Syrian Refugees Abandoned By World Community, Amnesty International Reports

Jessica Dafoe

In a report by Amnesty International on Friday, the international community has been inculpated for abandoning Syrian refugees seeking to flee from the horrific realities they are faced with in their homeland.

Amnesty, a humanitarian group seeking to protect and give a voice to those who are persecuted unjustly, titled Friday's report "Out in the Cold."

The situation in Syria is dire. Ten million people have been forced from their homes, and more than 191,369 people have been killed since the three-year conflict began between President Bashar al-Assad and opposition fighters. The conflict has been intensified by extremist Islamic groups aggressively and violently attempting to force conformity on individuals in Syria and northern Iraq.

The majority of refugees forced from their country have found settlement in one of five countries, including Turkey, Lebanon, Jordan, Egypt, and Iraq. As Newsweek indicates, Lebanon has taken in the majority of Syrian refugees, increasing their population by 1.15 million people, thus resulting in one out of every five residents being a Syrian refugee.

Within the report, Newsweek notes that Amnesty states, "One of the most urgent issues is resettlement of refugees from the five main host countries [Turkey, Lebanon, Jordan, Egypt and Iraq], but internationally the number of resettlement places on offer is shamefully low."

Newsweek quotes the disgraceful statistics provided by Amnesty in regards to global settlement assistance.

"Amnesty International says the countries that make up the Gulf Cooperation Council; Bahrain, Kuwait, Oman, Qatar and the United Arab Emirates; have pledged zero resettlement places, with China and Russia similarly offering zero places. The United States has resettled 191 Syrian refugees since 2011, according to the State Department. With the exception of Germany, which pledged 30,000 places under a humanitarian assistance program, the 27 remaining countries in the European Union have pledged 6,305 resettlement places, which the human rights organization estimates will house less than 0.2 percent of the number of refugees living in the five main host countries."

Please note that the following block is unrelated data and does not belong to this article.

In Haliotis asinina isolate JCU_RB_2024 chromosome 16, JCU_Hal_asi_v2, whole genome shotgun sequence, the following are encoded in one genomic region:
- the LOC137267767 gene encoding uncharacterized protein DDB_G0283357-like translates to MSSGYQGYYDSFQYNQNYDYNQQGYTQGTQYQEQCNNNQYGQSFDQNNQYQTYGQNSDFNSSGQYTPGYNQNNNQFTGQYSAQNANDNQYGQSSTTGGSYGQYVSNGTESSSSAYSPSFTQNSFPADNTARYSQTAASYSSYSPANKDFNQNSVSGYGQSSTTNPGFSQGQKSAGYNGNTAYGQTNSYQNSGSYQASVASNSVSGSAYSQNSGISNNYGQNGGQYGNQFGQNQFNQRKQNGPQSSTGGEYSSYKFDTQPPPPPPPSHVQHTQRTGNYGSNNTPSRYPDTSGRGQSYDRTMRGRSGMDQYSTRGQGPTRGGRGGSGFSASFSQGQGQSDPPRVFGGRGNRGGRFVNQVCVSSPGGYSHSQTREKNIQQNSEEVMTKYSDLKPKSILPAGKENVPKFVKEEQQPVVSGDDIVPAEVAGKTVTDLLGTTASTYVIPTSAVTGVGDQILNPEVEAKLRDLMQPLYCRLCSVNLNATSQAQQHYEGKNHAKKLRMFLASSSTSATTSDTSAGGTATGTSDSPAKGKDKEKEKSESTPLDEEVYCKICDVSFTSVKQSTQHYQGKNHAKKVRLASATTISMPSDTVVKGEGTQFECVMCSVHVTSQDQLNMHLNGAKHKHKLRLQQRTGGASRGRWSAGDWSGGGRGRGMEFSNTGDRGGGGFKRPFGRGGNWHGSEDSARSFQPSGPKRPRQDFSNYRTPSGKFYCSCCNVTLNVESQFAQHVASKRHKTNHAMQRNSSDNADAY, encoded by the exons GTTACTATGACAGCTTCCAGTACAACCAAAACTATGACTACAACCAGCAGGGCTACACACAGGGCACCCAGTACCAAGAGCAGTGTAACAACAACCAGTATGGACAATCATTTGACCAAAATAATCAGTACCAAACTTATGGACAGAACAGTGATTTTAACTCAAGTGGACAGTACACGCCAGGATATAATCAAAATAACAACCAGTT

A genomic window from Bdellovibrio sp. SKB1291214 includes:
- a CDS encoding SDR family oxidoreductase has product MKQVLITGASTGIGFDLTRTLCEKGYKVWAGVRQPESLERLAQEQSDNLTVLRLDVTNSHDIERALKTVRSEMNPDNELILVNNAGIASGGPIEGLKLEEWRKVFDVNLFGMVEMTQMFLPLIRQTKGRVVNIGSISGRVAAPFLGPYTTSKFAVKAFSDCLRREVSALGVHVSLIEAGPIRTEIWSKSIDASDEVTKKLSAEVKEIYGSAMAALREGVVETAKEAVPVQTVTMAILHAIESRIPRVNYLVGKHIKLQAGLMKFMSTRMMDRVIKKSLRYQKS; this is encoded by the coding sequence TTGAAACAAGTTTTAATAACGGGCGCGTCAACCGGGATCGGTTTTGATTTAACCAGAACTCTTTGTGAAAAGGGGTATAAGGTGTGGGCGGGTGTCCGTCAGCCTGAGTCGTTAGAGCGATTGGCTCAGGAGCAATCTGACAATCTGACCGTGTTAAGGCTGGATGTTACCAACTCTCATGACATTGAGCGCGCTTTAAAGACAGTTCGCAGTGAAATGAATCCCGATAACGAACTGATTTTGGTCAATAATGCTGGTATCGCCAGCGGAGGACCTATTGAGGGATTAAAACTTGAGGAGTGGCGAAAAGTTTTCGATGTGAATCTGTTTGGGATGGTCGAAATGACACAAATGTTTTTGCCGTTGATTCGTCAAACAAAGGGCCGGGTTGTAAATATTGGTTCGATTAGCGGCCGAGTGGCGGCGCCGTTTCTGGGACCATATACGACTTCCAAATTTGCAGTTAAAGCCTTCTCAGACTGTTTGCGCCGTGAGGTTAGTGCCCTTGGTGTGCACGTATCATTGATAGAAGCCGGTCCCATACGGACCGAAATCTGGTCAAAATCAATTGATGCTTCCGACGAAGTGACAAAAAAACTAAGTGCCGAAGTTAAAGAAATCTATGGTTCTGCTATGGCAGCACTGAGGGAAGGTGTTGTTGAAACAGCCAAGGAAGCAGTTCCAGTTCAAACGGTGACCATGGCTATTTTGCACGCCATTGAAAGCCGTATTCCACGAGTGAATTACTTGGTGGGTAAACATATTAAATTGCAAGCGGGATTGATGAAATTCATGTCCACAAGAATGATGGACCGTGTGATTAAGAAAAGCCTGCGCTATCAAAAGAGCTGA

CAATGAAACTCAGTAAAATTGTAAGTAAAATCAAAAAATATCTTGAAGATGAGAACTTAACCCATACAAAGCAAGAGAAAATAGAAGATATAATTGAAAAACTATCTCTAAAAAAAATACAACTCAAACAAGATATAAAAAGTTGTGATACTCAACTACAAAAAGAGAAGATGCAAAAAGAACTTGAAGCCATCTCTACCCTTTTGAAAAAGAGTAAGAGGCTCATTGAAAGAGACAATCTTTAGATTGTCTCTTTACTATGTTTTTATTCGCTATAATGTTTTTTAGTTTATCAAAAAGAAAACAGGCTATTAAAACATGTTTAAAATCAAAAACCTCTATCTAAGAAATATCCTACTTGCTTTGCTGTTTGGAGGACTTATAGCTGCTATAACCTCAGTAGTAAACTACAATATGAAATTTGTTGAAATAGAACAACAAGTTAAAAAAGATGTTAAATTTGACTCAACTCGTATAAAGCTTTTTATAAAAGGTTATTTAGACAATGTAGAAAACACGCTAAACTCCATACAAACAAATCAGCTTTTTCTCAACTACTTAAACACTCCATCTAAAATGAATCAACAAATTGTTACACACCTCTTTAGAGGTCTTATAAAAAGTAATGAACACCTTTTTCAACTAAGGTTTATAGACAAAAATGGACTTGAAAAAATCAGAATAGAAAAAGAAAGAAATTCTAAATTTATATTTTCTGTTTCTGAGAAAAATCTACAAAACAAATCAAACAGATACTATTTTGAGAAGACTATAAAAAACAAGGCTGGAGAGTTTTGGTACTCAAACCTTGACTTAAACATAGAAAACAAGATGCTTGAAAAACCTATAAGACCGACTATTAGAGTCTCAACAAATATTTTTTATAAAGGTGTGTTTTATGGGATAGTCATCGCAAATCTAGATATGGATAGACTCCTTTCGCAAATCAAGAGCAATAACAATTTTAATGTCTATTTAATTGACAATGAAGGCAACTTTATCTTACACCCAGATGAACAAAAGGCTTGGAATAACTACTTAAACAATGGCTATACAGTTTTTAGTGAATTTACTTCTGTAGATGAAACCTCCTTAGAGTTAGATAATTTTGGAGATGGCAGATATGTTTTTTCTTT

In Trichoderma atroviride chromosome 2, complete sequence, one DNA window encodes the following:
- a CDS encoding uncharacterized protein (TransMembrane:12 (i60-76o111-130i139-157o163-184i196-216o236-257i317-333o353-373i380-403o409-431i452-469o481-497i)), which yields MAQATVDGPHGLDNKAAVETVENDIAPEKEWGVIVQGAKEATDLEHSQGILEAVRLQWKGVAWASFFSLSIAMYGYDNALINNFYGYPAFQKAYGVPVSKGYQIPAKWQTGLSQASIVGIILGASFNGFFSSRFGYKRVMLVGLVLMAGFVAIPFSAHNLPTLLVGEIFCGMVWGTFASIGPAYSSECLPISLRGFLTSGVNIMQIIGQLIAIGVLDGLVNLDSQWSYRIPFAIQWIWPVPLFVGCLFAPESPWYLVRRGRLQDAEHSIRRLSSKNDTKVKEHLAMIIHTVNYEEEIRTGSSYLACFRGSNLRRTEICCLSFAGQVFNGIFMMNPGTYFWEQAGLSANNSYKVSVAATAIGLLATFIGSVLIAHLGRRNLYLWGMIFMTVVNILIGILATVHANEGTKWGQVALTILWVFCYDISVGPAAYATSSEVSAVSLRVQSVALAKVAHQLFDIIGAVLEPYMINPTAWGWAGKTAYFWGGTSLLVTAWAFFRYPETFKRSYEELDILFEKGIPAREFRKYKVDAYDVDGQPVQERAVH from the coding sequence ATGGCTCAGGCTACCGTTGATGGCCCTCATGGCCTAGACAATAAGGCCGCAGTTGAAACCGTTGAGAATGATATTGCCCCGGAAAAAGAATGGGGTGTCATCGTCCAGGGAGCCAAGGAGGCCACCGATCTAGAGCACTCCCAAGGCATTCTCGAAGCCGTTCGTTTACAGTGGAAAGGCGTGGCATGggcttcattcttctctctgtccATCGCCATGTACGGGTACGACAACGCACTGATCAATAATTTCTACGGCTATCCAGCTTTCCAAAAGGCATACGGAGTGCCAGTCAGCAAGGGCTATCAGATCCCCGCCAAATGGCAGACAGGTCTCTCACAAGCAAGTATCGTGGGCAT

Amnesty warns that if the world community does not become more involved in providing and offering assistance to the refugees of Syria, "catastrophic consequences" are imminent.

The report by Amnesty comes prior to the United Nations donor conference, which is scheduled to be held in Geneva on Tuesday.

Amnesty International's head of refugee and migrants' rights, Sherif Elsayed-Ali, is prepared to utilize the conference to "turn the tide around" in Syria, as International Business Times recounts, "Countries cannot ease their consciences with cash pay-outs then simply wash their hands of the matter... It is time for world governments to take the courageous steps needed to share the responsibility for this crisis and help avert further suffering."

With no end to the ongoing Syrian conflict in sight, settlement plans for those who have been forced out must be formalized. This feat is impossible if the international community does not do its part.

[Feature image courtesy of ABC]